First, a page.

Book Review: A Bold Fresh Piece of Humanity by Bill O'Reilly.
Bill O’Reilly’s “simple and straightforward.”
Just ask him. That’s how he characterizes himself in his 2008 book, A Bold Fresh Piece of Humanity. (p. 59.) I’ll resolve the mystery at the outset: the title comes from how his exasperated teacher described him in elementary school. (p. 3.)
I prefer O’Reilly’s self-description to the teacher’s because it frames the thoughts that follow. While the book mostly operates as a memoir, it is interrupted with large sections containing O’Reilly’s “simple and straightforward” views of the world on such topics as politics (chapter 1 and passim), evil (chapter 4), and religion (chapter 5).
For example, I found O’Reilly’s understanding of Christianity (he’s Roman Catholic) to be rather startling: “There’s a reason the cross is the symbol of Christianity. It is a powerful statement: that a good man suffered for me, that a just God was looking out for me, and if I lived a good life, I would be rewarded after death.” (pp. 74-75; emphasis added.) Likewise, “The endgame, of course, is to earn God’s reward in the afterlife by rejecting evil. And in Catholicism and other Christian religions, the actions of Jesus demonstrate how to do that.” (p. 88.)
On one’s legacy: “[Y]our legacy will be defined by two simple [there’s that word again] questions: “How many wrongs did you right, and how many people did you help when they needed it?” (p. 51.)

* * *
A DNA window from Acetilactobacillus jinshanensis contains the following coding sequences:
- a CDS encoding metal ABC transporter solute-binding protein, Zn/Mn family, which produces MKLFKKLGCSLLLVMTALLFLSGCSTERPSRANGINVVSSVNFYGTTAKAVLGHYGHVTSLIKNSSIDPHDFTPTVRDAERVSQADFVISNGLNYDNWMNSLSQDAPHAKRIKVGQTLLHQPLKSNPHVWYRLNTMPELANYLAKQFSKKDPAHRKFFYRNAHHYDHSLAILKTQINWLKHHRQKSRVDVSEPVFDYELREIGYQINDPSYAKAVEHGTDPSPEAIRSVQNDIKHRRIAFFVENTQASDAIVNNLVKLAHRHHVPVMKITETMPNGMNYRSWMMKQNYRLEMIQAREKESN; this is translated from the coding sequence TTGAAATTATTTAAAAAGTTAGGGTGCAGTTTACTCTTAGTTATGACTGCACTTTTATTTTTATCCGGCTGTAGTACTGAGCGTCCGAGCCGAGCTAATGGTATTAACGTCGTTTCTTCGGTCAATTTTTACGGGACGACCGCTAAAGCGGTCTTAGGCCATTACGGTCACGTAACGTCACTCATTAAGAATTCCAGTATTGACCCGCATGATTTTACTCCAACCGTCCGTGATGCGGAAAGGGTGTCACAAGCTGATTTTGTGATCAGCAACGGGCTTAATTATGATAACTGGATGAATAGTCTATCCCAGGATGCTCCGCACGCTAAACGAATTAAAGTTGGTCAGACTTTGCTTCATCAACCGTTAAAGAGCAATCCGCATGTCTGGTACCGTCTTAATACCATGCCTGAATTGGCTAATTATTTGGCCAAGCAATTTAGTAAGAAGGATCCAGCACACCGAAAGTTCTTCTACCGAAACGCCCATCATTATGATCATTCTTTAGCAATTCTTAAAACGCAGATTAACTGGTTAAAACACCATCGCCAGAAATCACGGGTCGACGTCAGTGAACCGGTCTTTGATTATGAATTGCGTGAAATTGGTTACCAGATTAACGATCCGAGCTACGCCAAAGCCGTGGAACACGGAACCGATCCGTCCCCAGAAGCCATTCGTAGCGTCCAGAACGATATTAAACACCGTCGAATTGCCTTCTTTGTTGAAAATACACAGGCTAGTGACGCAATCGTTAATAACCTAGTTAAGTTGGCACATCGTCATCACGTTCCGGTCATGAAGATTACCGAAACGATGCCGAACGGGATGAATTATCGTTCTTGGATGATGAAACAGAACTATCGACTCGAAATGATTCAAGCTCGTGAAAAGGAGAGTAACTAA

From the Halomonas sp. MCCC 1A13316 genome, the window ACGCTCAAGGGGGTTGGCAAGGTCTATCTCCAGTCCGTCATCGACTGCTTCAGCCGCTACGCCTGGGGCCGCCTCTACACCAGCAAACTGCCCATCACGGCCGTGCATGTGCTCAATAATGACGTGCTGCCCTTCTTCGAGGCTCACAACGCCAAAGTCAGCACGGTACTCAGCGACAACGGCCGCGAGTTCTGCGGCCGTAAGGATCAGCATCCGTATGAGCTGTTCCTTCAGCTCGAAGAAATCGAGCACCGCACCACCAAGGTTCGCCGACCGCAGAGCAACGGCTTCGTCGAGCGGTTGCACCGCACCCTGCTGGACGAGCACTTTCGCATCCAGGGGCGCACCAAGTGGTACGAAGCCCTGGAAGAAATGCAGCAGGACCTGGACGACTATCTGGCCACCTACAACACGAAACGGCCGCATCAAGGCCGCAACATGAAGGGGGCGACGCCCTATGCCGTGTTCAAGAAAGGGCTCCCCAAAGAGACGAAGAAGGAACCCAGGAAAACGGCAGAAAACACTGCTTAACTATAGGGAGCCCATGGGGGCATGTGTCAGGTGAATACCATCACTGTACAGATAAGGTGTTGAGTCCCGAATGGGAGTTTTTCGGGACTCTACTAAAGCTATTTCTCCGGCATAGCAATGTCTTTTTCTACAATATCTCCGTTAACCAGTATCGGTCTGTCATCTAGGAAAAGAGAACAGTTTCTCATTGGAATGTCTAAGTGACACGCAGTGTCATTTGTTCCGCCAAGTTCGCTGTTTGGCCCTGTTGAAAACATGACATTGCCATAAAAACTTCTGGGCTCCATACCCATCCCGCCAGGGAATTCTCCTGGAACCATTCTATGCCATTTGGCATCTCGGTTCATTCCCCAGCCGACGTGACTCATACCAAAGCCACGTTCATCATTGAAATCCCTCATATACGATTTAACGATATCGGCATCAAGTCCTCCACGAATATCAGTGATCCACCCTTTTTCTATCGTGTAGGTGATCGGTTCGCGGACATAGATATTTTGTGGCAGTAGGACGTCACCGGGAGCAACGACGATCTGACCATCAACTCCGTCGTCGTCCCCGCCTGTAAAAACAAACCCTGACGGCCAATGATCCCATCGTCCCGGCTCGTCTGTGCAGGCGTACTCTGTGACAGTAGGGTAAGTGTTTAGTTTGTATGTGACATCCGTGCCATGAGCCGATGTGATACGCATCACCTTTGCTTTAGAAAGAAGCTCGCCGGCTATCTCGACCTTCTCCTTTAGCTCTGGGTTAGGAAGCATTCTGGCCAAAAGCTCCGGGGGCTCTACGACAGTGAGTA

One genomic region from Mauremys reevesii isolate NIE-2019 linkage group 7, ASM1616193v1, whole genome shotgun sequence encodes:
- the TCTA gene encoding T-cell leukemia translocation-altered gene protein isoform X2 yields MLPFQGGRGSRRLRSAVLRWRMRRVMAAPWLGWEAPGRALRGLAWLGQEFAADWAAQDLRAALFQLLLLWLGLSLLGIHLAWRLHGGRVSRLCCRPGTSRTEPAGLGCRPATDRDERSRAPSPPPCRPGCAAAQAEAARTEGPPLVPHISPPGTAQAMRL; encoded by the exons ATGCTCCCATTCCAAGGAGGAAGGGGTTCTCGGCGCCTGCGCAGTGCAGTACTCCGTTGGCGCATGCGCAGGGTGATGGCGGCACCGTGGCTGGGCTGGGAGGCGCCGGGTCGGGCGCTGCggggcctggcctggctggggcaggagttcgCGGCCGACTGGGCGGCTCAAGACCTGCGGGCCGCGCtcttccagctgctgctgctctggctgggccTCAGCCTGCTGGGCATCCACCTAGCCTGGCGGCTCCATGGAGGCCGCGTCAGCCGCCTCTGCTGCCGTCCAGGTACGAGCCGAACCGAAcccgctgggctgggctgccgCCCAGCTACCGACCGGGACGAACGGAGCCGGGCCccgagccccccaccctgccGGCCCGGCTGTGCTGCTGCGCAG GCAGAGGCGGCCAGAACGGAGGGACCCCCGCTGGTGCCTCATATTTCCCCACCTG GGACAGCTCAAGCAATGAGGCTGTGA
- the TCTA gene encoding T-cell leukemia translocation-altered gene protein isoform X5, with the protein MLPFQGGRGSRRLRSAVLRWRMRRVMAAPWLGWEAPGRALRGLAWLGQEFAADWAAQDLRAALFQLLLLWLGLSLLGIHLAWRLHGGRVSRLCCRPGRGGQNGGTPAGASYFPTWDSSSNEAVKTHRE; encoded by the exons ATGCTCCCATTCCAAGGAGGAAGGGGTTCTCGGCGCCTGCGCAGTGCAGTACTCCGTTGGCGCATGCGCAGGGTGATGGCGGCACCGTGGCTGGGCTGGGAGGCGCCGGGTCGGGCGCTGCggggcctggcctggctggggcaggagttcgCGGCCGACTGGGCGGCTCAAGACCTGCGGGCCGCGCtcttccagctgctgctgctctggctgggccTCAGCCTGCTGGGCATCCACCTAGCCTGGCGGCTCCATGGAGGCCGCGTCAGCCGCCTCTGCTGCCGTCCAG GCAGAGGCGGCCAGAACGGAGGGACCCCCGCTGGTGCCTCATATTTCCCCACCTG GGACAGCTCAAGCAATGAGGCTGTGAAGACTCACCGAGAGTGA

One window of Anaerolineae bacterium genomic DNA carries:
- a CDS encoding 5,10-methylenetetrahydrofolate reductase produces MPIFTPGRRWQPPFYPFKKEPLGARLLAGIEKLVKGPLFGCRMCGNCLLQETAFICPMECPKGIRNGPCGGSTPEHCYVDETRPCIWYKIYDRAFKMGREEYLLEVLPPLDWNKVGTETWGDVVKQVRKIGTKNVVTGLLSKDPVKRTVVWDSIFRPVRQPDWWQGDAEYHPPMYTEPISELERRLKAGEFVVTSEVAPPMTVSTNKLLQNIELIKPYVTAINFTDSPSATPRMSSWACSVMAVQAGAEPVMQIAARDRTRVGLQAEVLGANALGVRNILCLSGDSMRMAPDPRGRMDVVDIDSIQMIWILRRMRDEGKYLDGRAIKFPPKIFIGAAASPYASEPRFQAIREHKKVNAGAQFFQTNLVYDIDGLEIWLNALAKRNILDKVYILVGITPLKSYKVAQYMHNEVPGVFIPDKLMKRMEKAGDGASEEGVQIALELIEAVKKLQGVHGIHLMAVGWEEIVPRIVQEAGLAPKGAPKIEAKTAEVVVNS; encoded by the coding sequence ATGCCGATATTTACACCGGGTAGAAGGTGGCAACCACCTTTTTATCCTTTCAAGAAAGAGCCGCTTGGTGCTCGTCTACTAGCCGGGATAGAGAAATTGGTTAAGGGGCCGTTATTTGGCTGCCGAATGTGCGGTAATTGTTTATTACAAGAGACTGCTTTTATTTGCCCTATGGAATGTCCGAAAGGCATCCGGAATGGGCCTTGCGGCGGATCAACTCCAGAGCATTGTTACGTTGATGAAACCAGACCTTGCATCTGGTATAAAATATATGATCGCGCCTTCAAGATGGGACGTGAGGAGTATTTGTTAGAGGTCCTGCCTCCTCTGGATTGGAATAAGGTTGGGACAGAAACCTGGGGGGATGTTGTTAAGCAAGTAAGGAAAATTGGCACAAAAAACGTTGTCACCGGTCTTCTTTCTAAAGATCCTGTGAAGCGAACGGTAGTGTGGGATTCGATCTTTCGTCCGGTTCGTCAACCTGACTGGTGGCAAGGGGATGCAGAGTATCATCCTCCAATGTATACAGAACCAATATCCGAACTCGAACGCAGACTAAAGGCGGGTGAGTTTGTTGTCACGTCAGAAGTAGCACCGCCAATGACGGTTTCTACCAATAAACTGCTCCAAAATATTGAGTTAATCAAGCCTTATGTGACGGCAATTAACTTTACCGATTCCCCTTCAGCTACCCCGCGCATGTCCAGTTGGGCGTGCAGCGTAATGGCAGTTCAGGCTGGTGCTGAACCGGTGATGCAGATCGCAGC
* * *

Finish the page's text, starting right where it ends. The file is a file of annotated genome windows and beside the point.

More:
In the midst of this quasi-memoir, an entire chapter (“Mysteries of the Universe”) is oddly dedicated to O’Reilly’s random musings about mostly antiquated cultural relics, which I could only conclude constituted filler material to stretch the manuscript to an acceptable length for a hardcover book. In this chapter, O’Reilly ponders such “mysteries” as “Captain Kangaroo”, the 1965 song “Hang On Sloopy” by the McCoys, Vice President from the Nixon Administration Spiro Agnew, the “Mummy” from the 1932 movie starring Boris Karloff, 1960s character “Tiny Tim”, long since cancelled tv shows "The Beverly Hillbillies", "Green Acres" and "Gilligan’s Island", and the 1970 film Love Story, among other irrelevancies (pp. 217-21).
When the book reads as a memoir it improves. It contains many intriguing aspects to O’Reilly’s background. For instance, he taught high school for two years in Miami. He played football in college. He organized adventure trips with his friends. He includes stories about his climb through the ranks of television news, with the constant being O’Reilly’s determination in the face of extreme resistance. He seems to live fearlessly. He sees his purpose as almost messianic. "I can wield the pen and speak my mind without fear. These gifts were given to me, I believe, by a higher power." (p. 111.) Similarly, “When people ask me what drives my fierce work ethic, why I work so hard when I don’t have to anymore, I simply tell them that I’m still on a quest to make sure others get treated fairly.” (p. 238.)
Leaving the memoir track again, the book contains "self-help" tips that fit neatly within his own characterization of being "simple" such as grooming (p. 249), eating healthily (pp. 245-48), helping others (p. 239), thinking first (p. 243), and practicing (p. 243) are important.
If you are able to parse through the lesser portions, you can mine some funny vignettes (and some understanding) about this cultural force.